Fall is the most active time of year for Florida black bears as they stock up on calories for the coming winter. Though black bears don’t really need to put on pounds to survive the state’s usually mild winters, they behave as if they do – eating about three times as much as usual.
Generally, American black bears forage most actively from dusk until dawn though they may feed at any time. Up to 85 percent of the black bear's diet consists of plants. During summer, the diet is comprised largely by fruits, especially berries and flower buds. During the autumn, feeding becomes pretty much the full-time task of black bears. Hazelnuts, acorns and pine nuts may be consumed by the hundreds each day during fall. During the fall period, American black bears may also habitually raid the nut caches of squirrels.
The majority of the black bear's animal diet consists of insects such as bees, yellow jackets, ants and their larvae. Once the hive is breached, black bears will scrape the honeycombs together with their paws and eat them, regardless of stings from the bees. Black bears will gnaw through trees if hives are too deeply set into the trunks for them to reach them with their paws.
Black bears living in areas near human settlements or around a considerable influx of recreational human activity often come to rely on foods inadvertently provided by humans. These include refuse, birdseed, agricultural products and honey from apiaries
Because bears are now busy filling their bellies, residents in Franklin County may have even more bear sightings than usual. The Florida Fish and Wildlife Conservation Commission (FWC) asks people to be extra diligent in securing food sources around their homes and businesses that can attract bears and create problems.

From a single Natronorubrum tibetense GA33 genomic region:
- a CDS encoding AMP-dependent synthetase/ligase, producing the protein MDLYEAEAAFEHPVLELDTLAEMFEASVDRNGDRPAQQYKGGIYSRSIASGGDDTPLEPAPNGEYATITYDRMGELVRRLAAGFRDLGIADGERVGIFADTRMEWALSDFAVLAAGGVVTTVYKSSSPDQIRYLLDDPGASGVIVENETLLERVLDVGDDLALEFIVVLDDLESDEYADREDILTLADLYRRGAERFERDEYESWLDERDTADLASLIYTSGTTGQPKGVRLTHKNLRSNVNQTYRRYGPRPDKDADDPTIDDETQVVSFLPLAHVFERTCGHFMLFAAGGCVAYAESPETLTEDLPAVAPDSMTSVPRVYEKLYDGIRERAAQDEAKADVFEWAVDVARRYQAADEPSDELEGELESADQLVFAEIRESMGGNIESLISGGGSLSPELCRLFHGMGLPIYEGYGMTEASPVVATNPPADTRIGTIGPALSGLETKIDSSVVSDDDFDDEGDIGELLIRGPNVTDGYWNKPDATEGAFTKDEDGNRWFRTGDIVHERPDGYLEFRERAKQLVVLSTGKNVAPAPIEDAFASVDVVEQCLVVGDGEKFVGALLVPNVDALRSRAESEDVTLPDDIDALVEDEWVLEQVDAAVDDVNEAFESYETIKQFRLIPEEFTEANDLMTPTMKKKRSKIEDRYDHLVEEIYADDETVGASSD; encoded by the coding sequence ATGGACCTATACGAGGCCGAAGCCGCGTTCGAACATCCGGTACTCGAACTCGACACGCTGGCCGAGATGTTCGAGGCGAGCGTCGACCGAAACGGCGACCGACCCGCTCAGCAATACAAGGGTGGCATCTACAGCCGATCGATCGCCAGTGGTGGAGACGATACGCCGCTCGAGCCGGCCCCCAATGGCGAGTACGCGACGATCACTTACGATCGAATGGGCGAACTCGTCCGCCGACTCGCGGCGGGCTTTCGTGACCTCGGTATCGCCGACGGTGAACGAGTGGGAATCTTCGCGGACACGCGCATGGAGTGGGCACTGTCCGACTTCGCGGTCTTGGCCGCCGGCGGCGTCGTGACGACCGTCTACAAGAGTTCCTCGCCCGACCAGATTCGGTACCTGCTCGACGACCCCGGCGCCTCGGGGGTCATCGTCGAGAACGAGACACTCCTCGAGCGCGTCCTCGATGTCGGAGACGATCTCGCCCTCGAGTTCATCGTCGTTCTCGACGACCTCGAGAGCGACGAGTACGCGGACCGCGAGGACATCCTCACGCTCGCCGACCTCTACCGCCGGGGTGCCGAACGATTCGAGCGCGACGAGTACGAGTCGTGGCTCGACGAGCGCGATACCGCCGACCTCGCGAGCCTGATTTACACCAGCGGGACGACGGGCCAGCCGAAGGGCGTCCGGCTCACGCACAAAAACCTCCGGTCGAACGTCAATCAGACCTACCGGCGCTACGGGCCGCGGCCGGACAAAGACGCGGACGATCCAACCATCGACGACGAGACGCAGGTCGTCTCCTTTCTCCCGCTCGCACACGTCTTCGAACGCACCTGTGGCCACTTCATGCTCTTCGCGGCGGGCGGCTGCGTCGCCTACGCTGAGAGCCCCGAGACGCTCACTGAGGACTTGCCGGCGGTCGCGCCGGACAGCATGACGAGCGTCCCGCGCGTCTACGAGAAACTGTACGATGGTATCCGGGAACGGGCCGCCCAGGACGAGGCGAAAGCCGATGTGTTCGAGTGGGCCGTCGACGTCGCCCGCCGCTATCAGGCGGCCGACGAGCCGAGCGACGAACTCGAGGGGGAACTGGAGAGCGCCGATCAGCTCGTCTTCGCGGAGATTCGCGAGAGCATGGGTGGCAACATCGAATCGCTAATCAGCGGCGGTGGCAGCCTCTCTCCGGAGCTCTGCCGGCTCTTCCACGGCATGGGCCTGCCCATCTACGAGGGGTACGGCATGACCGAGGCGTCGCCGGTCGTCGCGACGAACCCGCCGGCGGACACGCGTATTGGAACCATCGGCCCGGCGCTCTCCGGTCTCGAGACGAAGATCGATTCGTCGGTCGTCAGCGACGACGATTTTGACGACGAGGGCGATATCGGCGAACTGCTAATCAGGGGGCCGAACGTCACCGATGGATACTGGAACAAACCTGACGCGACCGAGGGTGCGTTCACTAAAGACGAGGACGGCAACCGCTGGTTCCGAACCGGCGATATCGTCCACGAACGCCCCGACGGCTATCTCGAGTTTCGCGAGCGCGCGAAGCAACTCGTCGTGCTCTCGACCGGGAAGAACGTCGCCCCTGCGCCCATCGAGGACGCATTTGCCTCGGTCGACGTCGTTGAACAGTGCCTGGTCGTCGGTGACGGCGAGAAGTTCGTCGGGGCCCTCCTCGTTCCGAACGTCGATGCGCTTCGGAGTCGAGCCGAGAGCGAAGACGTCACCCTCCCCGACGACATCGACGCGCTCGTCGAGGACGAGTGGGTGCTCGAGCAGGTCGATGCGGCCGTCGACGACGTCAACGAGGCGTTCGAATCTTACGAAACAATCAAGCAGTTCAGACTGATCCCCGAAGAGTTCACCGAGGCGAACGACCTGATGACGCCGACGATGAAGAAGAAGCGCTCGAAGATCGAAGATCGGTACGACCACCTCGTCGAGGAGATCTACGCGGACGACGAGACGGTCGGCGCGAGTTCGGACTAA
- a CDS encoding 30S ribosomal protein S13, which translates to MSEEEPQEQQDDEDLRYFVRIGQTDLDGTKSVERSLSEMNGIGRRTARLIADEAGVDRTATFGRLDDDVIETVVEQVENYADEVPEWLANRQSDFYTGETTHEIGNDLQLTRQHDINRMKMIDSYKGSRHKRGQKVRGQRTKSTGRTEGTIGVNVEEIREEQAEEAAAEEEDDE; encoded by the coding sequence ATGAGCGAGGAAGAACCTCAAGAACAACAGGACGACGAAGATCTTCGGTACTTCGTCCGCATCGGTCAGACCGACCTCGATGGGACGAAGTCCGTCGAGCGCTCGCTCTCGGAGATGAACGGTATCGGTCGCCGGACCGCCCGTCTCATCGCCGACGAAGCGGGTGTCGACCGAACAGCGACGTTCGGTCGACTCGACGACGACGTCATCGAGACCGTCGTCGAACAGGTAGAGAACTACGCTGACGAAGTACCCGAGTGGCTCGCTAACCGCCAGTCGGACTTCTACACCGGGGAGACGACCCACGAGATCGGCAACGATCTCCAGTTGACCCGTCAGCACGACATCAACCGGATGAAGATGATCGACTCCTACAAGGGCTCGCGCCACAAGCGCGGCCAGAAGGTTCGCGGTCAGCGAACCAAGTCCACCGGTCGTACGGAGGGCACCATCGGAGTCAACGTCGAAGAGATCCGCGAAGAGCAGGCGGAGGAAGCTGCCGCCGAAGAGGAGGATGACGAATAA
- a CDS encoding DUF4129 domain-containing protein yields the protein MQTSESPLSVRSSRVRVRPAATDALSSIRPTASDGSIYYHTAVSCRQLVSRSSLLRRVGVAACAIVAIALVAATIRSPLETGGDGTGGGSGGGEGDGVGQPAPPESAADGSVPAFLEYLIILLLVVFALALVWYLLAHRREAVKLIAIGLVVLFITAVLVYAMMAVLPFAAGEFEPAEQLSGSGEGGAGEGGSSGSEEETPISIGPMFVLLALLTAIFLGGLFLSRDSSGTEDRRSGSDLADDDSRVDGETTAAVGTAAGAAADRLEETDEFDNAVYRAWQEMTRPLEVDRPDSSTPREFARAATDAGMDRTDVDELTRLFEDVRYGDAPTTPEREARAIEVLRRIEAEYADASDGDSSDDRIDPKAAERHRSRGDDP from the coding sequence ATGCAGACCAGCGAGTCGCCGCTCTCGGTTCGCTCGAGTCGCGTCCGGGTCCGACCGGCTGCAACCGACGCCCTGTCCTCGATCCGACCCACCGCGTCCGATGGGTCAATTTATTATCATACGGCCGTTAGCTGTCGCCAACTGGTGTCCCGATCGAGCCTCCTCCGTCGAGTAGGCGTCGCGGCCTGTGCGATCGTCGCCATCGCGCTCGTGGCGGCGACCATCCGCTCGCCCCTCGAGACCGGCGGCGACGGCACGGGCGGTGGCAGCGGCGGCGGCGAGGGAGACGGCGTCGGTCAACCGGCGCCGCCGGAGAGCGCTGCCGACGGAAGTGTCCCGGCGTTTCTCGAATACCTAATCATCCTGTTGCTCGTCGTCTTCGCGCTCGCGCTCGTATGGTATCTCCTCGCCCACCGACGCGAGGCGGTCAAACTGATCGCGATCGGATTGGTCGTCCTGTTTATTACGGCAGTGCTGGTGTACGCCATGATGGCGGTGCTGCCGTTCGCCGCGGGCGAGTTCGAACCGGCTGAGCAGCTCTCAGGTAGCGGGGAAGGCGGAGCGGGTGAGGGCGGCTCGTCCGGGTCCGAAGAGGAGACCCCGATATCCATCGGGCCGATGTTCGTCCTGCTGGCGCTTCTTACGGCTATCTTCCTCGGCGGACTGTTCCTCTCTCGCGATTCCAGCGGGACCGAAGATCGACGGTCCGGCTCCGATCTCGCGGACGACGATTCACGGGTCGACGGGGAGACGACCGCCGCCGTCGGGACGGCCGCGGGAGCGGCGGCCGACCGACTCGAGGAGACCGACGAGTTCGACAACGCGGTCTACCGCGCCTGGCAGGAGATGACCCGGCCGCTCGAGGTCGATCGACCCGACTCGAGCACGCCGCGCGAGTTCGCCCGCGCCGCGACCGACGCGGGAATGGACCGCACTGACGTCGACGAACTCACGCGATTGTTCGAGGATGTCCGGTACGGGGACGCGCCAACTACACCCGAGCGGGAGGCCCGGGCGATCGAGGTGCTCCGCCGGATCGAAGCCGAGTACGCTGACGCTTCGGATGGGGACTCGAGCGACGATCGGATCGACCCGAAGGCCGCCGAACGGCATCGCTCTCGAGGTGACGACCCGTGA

“Preventing bears’ access to food is the most important thing people can do to keep bears and other wild animals out of neighborhoods,” said Capt. Rob Beaton, area supervisor for the FWC. “If you are a Florida black bear, raiding a garbage can to eat leftovers may be more appealing than foraging in the woods for palmetto berries and acorns.”
It is against the law to have food and attractants out for bears to access. And as bears are looking for food, the easier a food item is to get, the more likely it is that a bear will take advantage of it.
“Now more than ever we are relying on residents to keep bears from getting rewarded for being in neighborhoods,” Beaton said. “You can call your local trash pickup companies for options. Waste Pro in Wakulla and Franklin counties offers a retrofit to trash cans that has proved effective.”
To keep bears away from your home and neighborhood, follow these tips:
·Feed your pets indoors or bring in dishes after feeding.
·Secure household garbage in a shed, garage or a wildlife-resistant container.
·Put household garbage out on the morning of pickup, not the night before.
·Secure commercial garbage in bear-resistant dumpsters with metal lids or metal-reinforced plastic lids and lock bars.
·Clean grills and store them in a locked, secure place.
·Remove wildlife feeders, or make them bear-resistant.
·Protect gardens, apiaries, compost and livestock with electric fencing.
·Pick ripe fruit from trees and remove fallen fruit from the ground.
·Encourage your homeowners association or local government to institute ordinances on keeping foods secure that would attract wildlife.
“Conflicts between Florida black bears and people are preventable,” said Beaton. “Most people who follow the FWC’s advice on how to bear-proof their homes and businesses don’t have conflicts with these large and powerful wild animals.”
Black bears appear in the stories of some of some Native Americans. One tale tells of how the black bear was a creation of the Great Spirit, while the grizzly was created by the Evil Spirit.
In the mythology of the people of the Northwest Coast, mankind first learned to respect bears when a girl married the son of black bear Chieftain. In Kwakiutl mythology, black and brown bears became enemies when Grizzly Bear Woman killed Black Bear Woman for being lazy. The Navajo believed that the Big Black Bear was chief among the bears of the four directions surrounding Sun's house, and would pray to it in order to be granted its protection during raids.
The Cherokee were comfortable living with black bears. Though the Cherokee believed in one God, they often saw reflections of the Great Spirit in nature and wildlife.
On rare occasions when a black bear was born with white fur it was revered. The black bear was a significant part of the Cherokee ceremonial or religious practices. This may have been because bears stand upright, utter humanlike moans and groans and move their forearms and paws in much the same way as humans.
Go to MyFWC.com/Bear to learn more about living in bear country.